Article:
Well, apparently we’re done with that scene, because too much danger and conflict at once would just be too much. Gillian runs off to take Perrin to the airport, because that is exactly what I’d rather see instead. Perrin and Gillian have some bland but also nauseating banter in which Perrin is sexist enough that Gillian comments on it but everyone seems to think it’s funny. Perrin harasses her about missing him when he’s gone, and Trocar and Kimber join in. They all laugh at her but she’s fine with it because it’s just “gentle teasing.” This is one of those moments where I’m both disgusted by Gillian and honestly pity her, because she has no fucking clue what real friends are actually like.
He puts his jacket over his lap to cover his boner, and she reaches over and squeezes his thigh. Yeah. The dude she’s not supposed to have contact with for a year before she can bang him again.
He is unbearably turned on, like “spill inside his jeans” turned on.
He gets over it, and Gillian, Kimber, and Trocar get him to the airport. They each present him with gifts sweet jesus is this really 10% of the book and one of the gifts is the Phantom of the Opera DVD and soundtrack. This is with no irony whatsoever. GOD I hate this wink wink nudge nudge pop culture reference shit. It is not cute. It is not clever. It is just stupid.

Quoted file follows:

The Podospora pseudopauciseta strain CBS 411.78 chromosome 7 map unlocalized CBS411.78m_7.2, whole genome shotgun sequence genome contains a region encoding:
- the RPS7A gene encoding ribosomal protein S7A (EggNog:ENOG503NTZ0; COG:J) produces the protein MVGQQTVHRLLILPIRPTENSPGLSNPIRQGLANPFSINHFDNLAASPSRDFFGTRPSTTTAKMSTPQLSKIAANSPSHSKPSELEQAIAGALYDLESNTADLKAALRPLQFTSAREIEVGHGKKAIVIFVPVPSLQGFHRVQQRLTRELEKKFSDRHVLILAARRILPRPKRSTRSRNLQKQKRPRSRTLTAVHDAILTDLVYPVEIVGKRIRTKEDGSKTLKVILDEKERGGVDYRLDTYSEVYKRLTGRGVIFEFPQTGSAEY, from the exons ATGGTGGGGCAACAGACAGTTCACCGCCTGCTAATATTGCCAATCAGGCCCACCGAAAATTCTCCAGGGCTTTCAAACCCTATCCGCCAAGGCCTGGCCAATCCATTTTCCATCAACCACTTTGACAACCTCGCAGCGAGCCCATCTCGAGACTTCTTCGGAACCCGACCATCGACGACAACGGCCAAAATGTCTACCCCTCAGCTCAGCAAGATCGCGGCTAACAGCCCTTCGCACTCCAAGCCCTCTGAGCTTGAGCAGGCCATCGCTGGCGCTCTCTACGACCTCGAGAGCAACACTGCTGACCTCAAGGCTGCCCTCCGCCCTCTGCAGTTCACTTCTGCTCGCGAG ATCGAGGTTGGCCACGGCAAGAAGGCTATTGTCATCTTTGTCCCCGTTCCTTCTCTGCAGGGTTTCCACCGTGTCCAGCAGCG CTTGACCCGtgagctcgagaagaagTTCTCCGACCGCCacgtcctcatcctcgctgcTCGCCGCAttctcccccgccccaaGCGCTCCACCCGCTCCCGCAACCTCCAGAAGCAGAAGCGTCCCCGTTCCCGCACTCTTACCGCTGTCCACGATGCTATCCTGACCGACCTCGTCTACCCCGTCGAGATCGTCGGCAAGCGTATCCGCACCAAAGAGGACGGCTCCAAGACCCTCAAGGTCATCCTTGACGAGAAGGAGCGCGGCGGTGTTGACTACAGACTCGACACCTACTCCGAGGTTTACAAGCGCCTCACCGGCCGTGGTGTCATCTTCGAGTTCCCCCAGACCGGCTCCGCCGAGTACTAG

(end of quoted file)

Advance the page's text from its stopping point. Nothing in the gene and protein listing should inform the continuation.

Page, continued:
The goodbye scene between Gillian and Perrin is actually pretty good. I actually felt a thing while reading it. It’s one of those moments that show up maybe once in each book, showing me that Gryphon could actually write effective feelings if she bothered to try and didn’t just say “They were sad. It was sad. Also Perrin is super hot and Gillian is super brave and strong and also small and fiesty.”